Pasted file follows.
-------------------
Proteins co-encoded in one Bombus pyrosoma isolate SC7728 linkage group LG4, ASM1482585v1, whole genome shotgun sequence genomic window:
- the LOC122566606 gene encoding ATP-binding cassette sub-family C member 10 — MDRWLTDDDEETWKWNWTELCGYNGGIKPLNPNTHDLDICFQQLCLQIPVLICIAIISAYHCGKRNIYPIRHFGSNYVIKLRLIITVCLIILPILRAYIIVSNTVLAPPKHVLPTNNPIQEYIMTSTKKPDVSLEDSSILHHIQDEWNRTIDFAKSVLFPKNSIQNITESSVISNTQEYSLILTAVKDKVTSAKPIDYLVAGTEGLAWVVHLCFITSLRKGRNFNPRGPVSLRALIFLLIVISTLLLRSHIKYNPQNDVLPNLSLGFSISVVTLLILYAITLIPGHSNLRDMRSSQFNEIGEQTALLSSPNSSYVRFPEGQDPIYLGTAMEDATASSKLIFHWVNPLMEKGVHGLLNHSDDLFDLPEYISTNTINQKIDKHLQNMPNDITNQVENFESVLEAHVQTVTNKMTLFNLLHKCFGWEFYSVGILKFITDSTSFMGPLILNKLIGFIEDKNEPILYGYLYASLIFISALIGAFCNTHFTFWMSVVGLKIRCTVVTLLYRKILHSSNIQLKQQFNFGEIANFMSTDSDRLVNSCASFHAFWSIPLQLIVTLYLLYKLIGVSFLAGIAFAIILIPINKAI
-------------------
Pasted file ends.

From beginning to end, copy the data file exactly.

Proteins co-encoded in one Bombus pyrosoma isolate SC7728 linkage group LG4, ASM1482585v1, whole genome shotgun sequence genomic window:
- the LOC122566606 gene encoding ATP-binding cassette sub-family C member 10 — MDRWLTDDDEETWKWNWTELCGYNGGIKPLNPNTHDLDICFQQLCLQIPVLICIAIISAYHCGKRNIYPIRHFGSNYVIKLRLIITVCLIILPILRAYIIVSNTVLAPPKHVLPTNNPIQEYIMTSTKKPDVSLEDSSILHHIQDEWNRTIDFAKSVLFPKNSIQNITESSVISNTQEYSLILTAVKDKVTSAKPIDYLVAGTEGLAWVVHLCFITSLRKGRNFNPRGPVSLRALIFLLIVISTLLLRSHIKYNPQNDVLPNLSLGFSISVVTLLILYAITLIPGHSNLRDMRSSQFNEIGEQTALLSSPNSSYVRFPEGQDPIYLGTAMEDATASSKLIFHWVNPLMEKGVHGLLNHSDDLFDLPEYISTNTINQKIDKHLQNMPNDITNQVENFESVLEAHVQTVTNKMTLFNLLHKCFGWEFYSVGILKFITDSTSFMGPLILNKLIGFIEDKNEPILYGYLYASLIFISALIGAFCNTHFTFWMSVVGLKIRCTVVTLLYRKILHSSNIQLKQQFNFGEIANFMSTDSDRLVNSCASFHAFWSIPLQLIVTLYLLYKLIGVSFLAGIAFAIILIPINKAI